Thought Leadership

USC Report Explores the Role of Comms in a Year Where Purpose and Polarization Are Colliding

As companies face pressure to engage with social issues beyond their immediate business interests, communicators must anticipate how every word an organization says and every topic it raises will be received by different stakeholders, a new study finds.

For the annual Global Communication Report, researchers at the USC Center for Public Relations surveyed PR professionals, investors, large company employees and consumers to study stakeholder expectations in a polarized political climate.

“The Balancing Act,” produced in conjunction with several organizations, including PRSA, finds that as corporate purpose collides with political polarization, communicators can help guide companies.

“In this unprecedented year, purpose and polarization are colliding head on, posing a challenge for CEOs. They’re walking a tightrope in a hurricane. Balancing the weight of competing demands from their stakeholders, while withstanding turbulence from a category-five political storm,” said Fred Cook, director of  the USC Center for Public Relations, when introducing the report. “It’s tempting to hunker down until it blows over, but silence isn’t a sanctuary for companies with strong values and close relationships with their employees and customers.”

Since 2000, several factors have driven a dramatic increase in corporate activism. People believe the government has not fulfilled its role in society. Many also believe that corporations have the resources and expertise to solve major problems, the research finds.

Over the last decade, the term for social engagement that falls outside normal business activity has changed from “philanthropy” to “purpose.” By embedding a deeper mission into their business that reflects the values of their stakeholders, the thinking went, companies earn brand loyalty, public recognition and higher valuations. Public relations professionals became the primary advocates for this narrative.

Now companies might be shifting away from purpose, the report says. A year ago, the 2023 report found that 69% of consumers, 71% of employees and 89% of investors believed companies had a responsibility to help solve some of society’s problems. In this year’s report, those numbers dropped significantly, falling 8% among consumers and 7% among employees, but increasing by 7% among investors.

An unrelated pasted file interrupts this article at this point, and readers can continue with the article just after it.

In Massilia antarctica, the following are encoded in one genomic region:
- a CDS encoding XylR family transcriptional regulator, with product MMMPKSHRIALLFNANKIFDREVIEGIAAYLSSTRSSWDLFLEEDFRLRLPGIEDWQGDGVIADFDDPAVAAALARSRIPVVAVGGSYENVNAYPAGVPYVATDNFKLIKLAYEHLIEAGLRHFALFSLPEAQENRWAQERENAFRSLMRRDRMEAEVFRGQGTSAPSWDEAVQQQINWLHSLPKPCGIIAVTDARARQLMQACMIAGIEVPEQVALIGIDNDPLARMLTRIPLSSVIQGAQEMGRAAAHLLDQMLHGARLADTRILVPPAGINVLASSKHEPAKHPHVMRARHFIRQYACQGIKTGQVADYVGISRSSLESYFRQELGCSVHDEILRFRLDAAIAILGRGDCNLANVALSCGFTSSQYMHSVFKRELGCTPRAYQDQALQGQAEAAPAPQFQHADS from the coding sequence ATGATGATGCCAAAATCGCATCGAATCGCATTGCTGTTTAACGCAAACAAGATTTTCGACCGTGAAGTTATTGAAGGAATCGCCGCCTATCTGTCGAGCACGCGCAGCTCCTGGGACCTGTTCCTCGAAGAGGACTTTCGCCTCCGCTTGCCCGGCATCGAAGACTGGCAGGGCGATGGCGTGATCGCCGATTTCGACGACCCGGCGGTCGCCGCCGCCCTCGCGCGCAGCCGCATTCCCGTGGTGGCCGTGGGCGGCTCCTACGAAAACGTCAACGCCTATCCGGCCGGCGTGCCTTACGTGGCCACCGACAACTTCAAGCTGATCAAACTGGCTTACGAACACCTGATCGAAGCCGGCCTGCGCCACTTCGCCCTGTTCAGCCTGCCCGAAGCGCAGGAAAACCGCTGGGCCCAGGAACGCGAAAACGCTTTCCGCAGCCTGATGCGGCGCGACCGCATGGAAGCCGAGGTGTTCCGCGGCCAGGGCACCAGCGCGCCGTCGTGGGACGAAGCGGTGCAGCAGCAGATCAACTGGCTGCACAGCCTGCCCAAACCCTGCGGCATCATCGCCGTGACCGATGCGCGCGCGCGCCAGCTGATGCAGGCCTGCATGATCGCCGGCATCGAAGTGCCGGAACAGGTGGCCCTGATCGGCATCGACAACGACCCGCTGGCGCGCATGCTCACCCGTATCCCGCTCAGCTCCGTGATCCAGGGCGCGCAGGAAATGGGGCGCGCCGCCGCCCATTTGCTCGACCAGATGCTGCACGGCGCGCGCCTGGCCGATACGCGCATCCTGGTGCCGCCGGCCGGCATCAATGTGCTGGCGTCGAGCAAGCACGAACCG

Among PR practitioners, the belief that companies have a responsibility to help solve some of society’s problems fell by 4%.

Demographics of polarization

The U.S. population has been polarized for years, but the issues that divide the American people have changed. While the abortion debate has intensified, discussions on climate change have grown quieter. Disagreements over the wars in Ukraine and Gaza have come to the forefront.

Differences in opinion have escalated into a culture war, the USC report says. Politicians and the media draw the battle lines — to increase ratings, raise money and get votes. With no room for nuanced messages, taking extreme positions has become an effective strategy for many brands, the report finds.

People with higher incomes are more likely to expect companies to take stances on controversial social issues, a class divide that illustrates the demographics of polarization. Wielding social media as their weapon, stakeholders have the power to protect or damage a brand.

Before taking sides on a political issue, introducing a divisive new policy or launching a controversial product, companies should find out whether their employees and customers agree on the issue. According to the report, senior executives freely admit that many issues consumers care about are less important to the executives themselves.

The report also reflects on the potential impact of the 2024 presidential election on corporate communication and stakeholder relations. Download a copy of the report here.

The USC Center for Public Relations is located within the Annenberg School for Communication and Journalism.

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PRSA Staff

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